Respite Care: What Is It and Why People Wait Too Long to Ask for It

Sheryl Keeme, Executive Director

Everyone knows that airlines train their flight attendants to famously demonstrate how to apply the oxygen mask to one’s self before helping one’s child. Yet, as we age, many caregivers find asking for help to preserve their own health is often the last thing on their minds. Being a caregiver can be a lonely, isolating job, not to mention physically and emotionally taxing. Asking for help is not a sign of weakness. In fact, it is a sign of strength in that having help preserves the caregiver’s strength so that both the care partner and caregiver remain healthier longer. Despite the fact that caregiving can be so emotionally demanding, when a person understands selfcare and learns realistic expectations for themselves, it also can be deeply rewarding.

Family-based caregivers often neglect their own limitations. This can lead to having unrealistic expectations about their own abilities to provide care. And, moreover, if that happens, a spiral downward can occur where the caregiver becomes chronically anxious or even depressed. Sometimes, other family members can see it happening and can call out the behavior and encourage help and even offer it. However, in our community, many are living in Arizona while their family members are sprinkled around the country. It is common for these caregivers to even conceal their difficulties. As a result, the caregiver goes unchecked until a stress-related event happens or a true health crisis occurs.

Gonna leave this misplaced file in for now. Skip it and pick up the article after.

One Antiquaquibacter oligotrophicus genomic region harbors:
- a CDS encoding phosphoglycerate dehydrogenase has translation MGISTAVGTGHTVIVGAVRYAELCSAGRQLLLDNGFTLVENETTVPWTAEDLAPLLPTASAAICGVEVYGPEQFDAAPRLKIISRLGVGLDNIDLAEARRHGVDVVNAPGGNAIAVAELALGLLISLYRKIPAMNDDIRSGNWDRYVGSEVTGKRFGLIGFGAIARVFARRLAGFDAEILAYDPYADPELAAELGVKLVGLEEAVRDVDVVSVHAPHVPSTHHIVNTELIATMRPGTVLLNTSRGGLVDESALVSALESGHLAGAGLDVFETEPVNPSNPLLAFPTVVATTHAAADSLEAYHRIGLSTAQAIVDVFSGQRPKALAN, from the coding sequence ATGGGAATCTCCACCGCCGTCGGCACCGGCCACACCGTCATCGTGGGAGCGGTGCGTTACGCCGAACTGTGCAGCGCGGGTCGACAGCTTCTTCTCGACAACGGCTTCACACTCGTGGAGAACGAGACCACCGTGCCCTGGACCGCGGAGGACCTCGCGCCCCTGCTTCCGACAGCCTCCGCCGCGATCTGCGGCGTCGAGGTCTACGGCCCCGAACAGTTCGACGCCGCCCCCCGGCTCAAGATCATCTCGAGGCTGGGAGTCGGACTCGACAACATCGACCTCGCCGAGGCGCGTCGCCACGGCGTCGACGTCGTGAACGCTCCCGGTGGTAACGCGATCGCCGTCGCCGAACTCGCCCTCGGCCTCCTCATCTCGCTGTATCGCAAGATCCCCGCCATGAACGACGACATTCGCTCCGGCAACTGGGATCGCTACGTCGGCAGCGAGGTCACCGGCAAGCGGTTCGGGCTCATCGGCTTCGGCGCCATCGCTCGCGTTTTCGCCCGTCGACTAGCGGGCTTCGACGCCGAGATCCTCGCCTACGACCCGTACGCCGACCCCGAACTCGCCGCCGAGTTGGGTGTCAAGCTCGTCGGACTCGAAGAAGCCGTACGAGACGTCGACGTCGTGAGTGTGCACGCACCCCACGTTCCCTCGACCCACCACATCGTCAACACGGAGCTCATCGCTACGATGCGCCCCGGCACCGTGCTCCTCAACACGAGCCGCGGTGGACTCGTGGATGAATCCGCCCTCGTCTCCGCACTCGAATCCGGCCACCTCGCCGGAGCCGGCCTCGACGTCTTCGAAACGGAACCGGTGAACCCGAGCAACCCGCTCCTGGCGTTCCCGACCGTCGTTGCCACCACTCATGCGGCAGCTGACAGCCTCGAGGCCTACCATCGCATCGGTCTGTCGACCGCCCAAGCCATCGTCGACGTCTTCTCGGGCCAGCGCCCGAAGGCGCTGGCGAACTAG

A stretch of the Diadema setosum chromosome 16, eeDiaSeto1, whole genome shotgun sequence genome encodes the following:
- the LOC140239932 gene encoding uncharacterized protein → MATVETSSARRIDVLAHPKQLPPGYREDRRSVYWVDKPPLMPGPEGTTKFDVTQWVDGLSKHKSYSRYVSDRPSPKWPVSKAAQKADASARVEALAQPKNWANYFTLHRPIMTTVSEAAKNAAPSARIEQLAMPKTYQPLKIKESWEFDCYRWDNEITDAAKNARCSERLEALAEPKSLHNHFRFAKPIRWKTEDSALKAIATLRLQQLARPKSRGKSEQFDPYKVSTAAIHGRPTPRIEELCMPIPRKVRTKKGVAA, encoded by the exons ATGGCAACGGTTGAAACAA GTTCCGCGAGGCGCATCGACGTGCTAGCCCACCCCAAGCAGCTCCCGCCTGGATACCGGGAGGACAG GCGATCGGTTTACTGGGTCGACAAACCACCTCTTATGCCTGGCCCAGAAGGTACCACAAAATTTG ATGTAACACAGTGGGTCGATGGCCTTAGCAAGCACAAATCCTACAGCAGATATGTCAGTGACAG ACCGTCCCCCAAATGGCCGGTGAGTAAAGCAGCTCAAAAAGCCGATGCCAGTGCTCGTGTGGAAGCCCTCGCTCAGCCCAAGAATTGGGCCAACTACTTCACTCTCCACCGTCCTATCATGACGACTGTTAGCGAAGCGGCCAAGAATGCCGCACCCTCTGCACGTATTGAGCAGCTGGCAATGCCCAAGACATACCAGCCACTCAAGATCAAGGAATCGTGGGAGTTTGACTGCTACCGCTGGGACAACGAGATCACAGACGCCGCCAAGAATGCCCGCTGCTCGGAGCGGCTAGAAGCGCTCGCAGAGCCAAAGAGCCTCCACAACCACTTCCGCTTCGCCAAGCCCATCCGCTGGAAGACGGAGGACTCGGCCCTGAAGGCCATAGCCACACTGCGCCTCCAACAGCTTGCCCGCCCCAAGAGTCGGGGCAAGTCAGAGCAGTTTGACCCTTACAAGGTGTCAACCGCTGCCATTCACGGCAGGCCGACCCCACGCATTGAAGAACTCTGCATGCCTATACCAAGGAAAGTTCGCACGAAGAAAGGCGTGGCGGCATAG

Neighbors Who Care offers 13 different services through the generosity of our volunteers. These free services are designed to help seniors remain independent and healthy in their own homes with dignity, or true Aging in Place. The definition of respite care is temporary care of sick, elderly, or disabled people, providing welcome relief to the usual caregiver. Complimentary respite care is one of our services offered when a caregiver’s care partner becomes a client of Neighbors Who Care. After your loved one becomes an official client, caregivers may call us three business days before they need to be out of their home to request up to two respite care sessions, for two hours each, every week, absolutely free.

If you are caring for someone and are not able to leave your loved one alone to visit the dentist, or when you simply want to enjoy a couple of hours to yourself and you live in the Neighbors Who Care service area, your loved one could qualify to become a client. To find out, call Neighbors Who Care at 480-895-7133, and tell the receptionist you are inquiring about your care partner becoming a client to receive respite care services.